The prompts we had this time jogged one of Kyros’ memories, so that became the framework for this story. Our prompts were: The view out of my window, muddy shoes everywhere, and UPS truck (which we ended up interpreting as Universal Package Service because of the location). In another life, Kyros was the cable guy. One day he pulled up to a home in a new development area that had a sea of mud for a front yard because they hadn’t laid the sod yet. Shortly after he arrived, the homeowner’s kids barreled past him and into the house, leaving a trail of muddy footprints. The mother’s reaction was priceless and left an indelible mark in Kyros’ memory.
The decision to set the story on Mars came about because we had both recently seen the movie The Martian. So with Mars firmly in the forefront of our minds, figuring out what view was out the window was a snap. Olympus Mons is the largest mountain in the solar system. How tall? Would you believe that it is so broad and the slopes are so gradual that from the edge of the caldera, the base of the volcano would be beyond the horizon. It’s a volcano so big that it curves with the surface of the planet. Why wouldn’t you move someplace where that was your view?
Moving Down South
Half-buried amid towering stacks of boxes, Janet Parsons glanced up sharply as her kids thundered in the side door.
“Stop! Both of you!” she shrieked. “Look at your shoes!”
The two boys skidded to a halt and inspected their red-mud-covered sneakers. Ralph twisted around, his eyes following their crimson footprints back to the door.
His little brother, Cecil, gulped out, “We are sooo busted.”
“What did I say before you went outside?” she asked ominously.
Cecil’s lips quivered.
“Stay off the lawn and out of the dirt,” Ralph recited.
“That’s right,” she said, nodding. “If you kill the seeds, the lawn won’t grow and you’ll never be able to play out there.”
Cecil protested, “We tried the playground, but it smells.”
Janet huffed a laugh. “Deal with it. That’s only because it’s new. The ground there is plascrete so you can’t hurt it.” She sighed. “You have to clean up this mess, because I don’t have the time.” She gestured in a circle. “I have all of our boxes to unpack.”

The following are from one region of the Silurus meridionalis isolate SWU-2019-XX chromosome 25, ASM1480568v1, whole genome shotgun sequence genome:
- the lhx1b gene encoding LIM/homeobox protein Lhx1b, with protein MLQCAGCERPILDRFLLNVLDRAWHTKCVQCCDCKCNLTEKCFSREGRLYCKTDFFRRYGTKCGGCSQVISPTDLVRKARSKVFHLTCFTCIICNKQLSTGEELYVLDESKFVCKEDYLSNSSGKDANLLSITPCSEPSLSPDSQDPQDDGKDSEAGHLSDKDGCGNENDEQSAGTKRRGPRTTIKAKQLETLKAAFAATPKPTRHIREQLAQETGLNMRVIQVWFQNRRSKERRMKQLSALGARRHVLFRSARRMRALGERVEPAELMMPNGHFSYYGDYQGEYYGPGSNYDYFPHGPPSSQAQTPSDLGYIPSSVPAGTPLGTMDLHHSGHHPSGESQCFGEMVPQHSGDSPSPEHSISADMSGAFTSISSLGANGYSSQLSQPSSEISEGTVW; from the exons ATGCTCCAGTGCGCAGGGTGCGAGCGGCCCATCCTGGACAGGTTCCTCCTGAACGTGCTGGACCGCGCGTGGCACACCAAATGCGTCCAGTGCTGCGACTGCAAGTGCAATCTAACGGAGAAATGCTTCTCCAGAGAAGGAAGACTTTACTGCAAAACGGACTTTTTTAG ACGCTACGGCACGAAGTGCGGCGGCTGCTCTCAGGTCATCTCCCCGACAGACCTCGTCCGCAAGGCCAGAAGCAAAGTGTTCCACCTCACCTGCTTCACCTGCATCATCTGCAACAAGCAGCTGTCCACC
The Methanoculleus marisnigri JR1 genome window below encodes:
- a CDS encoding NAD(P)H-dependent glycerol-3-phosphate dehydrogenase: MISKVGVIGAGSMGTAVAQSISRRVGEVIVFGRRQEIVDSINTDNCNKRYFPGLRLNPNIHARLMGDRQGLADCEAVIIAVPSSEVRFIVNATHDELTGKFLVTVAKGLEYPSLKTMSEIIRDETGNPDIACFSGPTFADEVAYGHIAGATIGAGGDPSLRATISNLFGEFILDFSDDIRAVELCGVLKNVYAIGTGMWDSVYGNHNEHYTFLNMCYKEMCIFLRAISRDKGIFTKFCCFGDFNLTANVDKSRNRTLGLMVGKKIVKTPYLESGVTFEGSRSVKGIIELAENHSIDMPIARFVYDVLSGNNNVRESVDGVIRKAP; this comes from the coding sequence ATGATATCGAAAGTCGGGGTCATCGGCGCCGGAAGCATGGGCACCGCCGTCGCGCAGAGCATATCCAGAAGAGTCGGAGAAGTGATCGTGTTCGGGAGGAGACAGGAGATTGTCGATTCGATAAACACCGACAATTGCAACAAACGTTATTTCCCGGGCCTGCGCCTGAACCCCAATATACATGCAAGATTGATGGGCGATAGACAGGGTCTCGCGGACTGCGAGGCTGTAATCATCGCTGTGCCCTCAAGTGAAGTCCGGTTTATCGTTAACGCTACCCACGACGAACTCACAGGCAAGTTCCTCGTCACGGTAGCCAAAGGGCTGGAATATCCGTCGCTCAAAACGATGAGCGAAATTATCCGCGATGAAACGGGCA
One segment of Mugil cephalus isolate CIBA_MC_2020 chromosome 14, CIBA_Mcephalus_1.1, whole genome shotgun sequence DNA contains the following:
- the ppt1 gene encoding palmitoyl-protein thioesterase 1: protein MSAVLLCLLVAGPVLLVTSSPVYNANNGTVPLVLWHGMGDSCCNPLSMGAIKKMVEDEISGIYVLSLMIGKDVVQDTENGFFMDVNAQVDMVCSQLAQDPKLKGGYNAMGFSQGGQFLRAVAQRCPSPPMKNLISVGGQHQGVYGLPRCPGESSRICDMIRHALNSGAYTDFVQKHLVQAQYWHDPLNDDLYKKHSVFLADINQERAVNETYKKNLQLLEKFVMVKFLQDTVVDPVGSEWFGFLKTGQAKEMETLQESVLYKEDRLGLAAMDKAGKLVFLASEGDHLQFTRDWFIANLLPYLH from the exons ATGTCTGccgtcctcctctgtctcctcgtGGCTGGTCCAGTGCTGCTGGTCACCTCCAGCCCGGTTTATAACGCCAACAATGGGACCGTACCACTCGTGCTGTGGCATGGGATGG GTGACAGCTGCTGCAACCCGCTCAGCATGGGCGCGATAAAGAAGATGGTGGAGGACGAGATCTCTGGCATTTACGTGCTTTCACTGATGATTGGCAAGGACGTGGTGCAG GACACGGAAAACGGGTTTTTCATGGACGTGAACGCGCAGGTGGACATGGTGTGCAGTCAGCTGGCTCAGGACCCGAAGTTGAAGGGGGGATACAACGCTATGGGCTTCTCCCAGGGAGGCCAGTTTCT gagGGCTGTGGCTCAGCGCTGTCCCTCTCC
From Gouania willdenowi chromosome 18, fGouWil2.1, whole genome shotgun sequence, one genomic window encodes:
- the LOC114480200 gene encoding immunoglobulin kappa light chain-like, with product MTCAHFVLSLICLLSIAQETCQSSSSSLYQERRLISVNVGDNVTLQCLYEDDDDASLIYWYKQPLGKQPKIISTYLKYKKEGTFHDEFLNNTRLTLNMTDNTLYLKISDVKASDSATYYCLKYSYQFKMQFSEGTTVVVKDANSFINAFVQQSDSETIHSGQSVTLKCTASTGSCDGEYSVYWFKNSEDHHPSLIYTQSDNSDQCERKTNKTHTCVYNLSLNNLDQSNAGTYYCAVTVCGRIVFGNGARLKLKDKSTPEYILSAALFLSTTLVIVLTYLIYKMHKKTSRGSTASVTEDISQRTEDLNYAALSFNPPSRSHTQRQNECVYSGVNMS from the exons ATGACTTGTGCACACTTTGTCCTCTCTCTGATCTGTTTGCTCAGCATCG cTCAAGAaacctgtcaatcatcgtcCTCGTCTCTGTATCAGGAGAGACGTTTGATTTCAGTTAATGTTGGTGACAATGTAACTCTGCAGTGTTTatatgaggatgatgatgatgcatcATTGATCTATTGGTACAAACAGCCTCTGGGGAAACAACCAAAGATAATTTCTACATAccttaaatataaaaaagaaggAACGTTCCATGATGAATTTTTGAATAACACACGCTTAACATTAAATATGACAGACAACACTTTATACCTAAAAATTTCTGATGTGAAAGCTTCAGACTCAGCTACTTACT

Janet grabbed the cleaning supplies from the kitchen while the kids removed their muddy sneakers.
“Here you go, boys. Get busy. This mess better be gone by the time I get back.”
She’d barely managed to empty two more boxes before the doorbell rang. Through the window, Janet saw a brown UPS truck.
“What now?” she muttered, marching for the front door.
On the step, she found a young man in brown shorts with a cart full of boxes. The silver tag on his chest declared his name as Sylvester.
“Delivery, ma’am.” The driver smiled warmly. “I’ve got a couple stacks of boxes for you today.”
Janet inspected the return address. “Not again!” she groaned, rolling her eyes. “They’re from my mother-in-law.” She signed the proffered datapad. “We just moved here from the city and she insists on sending us ‘every little thing we might need.’”
“Well, this is pretty remote,” Sylvester agreed, “but it looks like a nice area.”
Janet waved the man in. Gesturing out the large window, she asked, “Isn’t the view lovely? It was that unobstructed view of the mountains that sold me on this house.”
Sylvester whistled appreciatively. “That would do it for me, too. My husband and I were thinking of moving down south as well. The incentives and tax breaks would cover most of the moving expenses.”
“Then you should stop at the demo model on your way out and take a tour,” Janet said. “It sure would be nice to have more neighbors.” She sighed, then made a face. “Especially ones with kids. My two boys are bored out of their skulls without other kids to play with.”
The Universal Package Service driver chuckled. “Well, we’ve got three girls we’d be bringing with us. I know they’d love someone to play with.” He shook his head and made a face. “Right now, we live in an old building in the city my husband inherited when his parents moved to Gliese for work. It’s mostly retired couples.”
“Oh, the poor darlings,” Janet said. “Then moving here would be good for them too.”
Sylvester nodded as he set the first box on the floor. Reading the packing slip, his brow furrowed. “Emergency Oxygen? Why would you need that?”
“My husband’s mother sent that.” Janet chuckled. “Though she probably should have kept them for herself, considering how bad things are back home. I keep telling her she should move here.”
Sylvester grabbed the last box off his cart. “Yeah. I hear Earth’s air is barely breathable these days. Things are much better here on Mars. Our atmosphere has been stable for five years now.”